PivotPointMagazineMastheadPivot Point Magazine is a gathering place of the stories of people’s lives that have experienced a significant “pivot point” from defeat to success, darkness to light, failure to victory.



GiGi Erneta Takes Us Inside ‘Flag of My Father’
Written by Tammy Leigh Maxey   

CapGWilliamandGiGiholdinghandsiGi Erneta tossed about, trying to find an escape into sleep on the unfamiliar air mattress.  The mind can often be one’s greatest enemy, and Erneta’s was going to battle against her, raking her over the torturous events of the past week.

Wow, what a week it had been too!  In the window of a few days, her life was turned upside down.  She’d been t-boned by an uninsured motorist, bitten by a dog with severe injury to her hand, and was now virtually homeless on the outskirts of hardcore Hollywood.  Oh, her family would surely have taken her in, but she was nowhere near “home.”  She was in L.A., struggling to make a name for herself as an actress, and now, just simply struggling.

 
The Knock Out Punch That Changed His Life
Written by Tammy Leigh Maxey   

CapTgeorgethechamphe year was 1977; heavy weight boxing champion George Foreman had just been defeated in a match against Jimmy Young in Puerto Rico.  Back in his dressing room, Foreman was suffering from exhaustion and heatstroke, when a near death experience, in fact a heart-stopping pivot point, changed his life forever.

“It was the most profound thing that ever happened to me in my life,” said Foreman.  “That night in the dressing room after Jimmy Young, I was so tired and so hot, and I just couldn’t keep fight, fight, fighting for my life. Then I heard a voice in that dressing room that asked, ‘Do you believe in God? Why are you ready to die?’  I had just been talking about God. I didn’t really believe in religion. I started fighting, trying to make a deal. Still then, I wasn’t fighting anyone I knew. I said to the voice, ‘Look I am George Foreman. I can give money to charity and for cancer,’ and the voice answered me back, ‘I don’t want your money, I want you.’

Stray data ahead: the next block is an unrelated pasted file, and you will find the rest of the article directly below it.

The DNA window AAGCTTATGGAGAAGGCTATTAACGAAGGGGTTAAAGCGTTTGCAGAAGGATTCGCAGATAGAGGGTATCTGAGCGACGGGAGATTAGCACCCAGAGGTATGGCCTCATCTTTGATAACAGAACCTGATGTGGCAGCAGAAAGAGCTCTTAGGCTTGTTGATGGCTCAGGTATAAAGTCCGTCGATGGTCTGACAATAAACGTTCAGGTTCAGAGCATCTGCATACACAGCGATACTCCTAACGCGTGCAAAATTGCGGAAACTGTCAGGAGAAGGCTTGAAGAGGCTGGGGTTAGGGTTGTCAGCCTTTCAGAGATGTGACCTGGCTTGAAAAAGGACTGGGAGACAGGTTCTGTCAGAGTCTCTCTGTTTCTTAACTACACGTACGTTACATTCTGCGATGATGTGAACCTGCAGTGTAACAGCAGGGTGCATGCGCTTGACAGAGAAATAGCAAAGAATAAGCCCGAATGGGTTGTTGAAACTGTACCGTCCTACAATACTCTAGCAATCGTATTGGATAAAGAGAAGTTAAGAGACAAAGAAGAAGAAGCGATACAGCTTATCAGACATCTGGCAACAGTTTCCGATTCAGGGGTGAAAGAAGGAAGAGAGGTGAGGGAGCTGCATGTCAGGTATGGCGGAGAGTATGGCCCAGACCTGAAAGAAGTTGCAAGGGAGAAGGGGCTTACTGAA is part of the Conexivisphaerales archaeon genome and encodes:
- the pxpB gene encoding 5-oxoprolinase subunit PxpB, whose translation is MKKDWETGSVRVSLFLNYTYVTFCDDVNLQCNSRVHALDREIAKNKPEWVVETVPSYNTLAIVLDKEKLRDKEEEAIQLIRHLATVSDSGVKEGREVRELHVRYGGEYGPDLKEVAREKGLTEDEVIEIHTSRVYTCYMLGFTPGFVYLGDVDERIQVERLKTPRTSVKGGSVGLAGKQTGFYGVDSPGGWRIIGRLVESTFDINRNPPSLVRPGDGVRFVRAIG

Ron Dorres—Legally Labeled Urban Terrorist
Written by Tammy Leigh Maxey   

CapRVagoRon

on Dorres watched the Gangland TV series, episode “Snitch Slaughter,” on the History Channel  on a Thursday evening early November, 2009 from the quiet comforts of his home. Although the family’s central heater blanketed the room with warm air, Ron could not shake the chill that coursed through him, refuting the warmth.

The show was about the Vagos Motorcycle Club, a gang that was formed in the 1960’s in San Bernardino (Berdo), CA.  They were deemed urban terrorists, an outlaw club, by the FBI and ATF.  Among the claims to criminal activity were producing, transporting and distributing methamphetamine and marijuana, as well as assault, extortion, insurance fraud, money laundering, murder, vehicle theft, witness intimidation and weapons violations.

 
RESKU Mission

CapBDerekandHeatherhekulwandle, South Africa, 2003: Graves dotted the yards of most of the family homes in the area, filled with the bodies of AIDS victims.

Derek and Heather Liebenberg observed the devastation of the villages.  Men and women ravaged with the AIDS virus haunted the streets and makeshift huts, left to die alone by their families who were afraid of catching the disease themselves.  A few of the “lucky” ones were allowed to remain in their homes in a shut-off room.  Many were succumbing to starvation quicker than aids could take them, as their families saw no need in “wasting” food on someone who was dying anyway.

 



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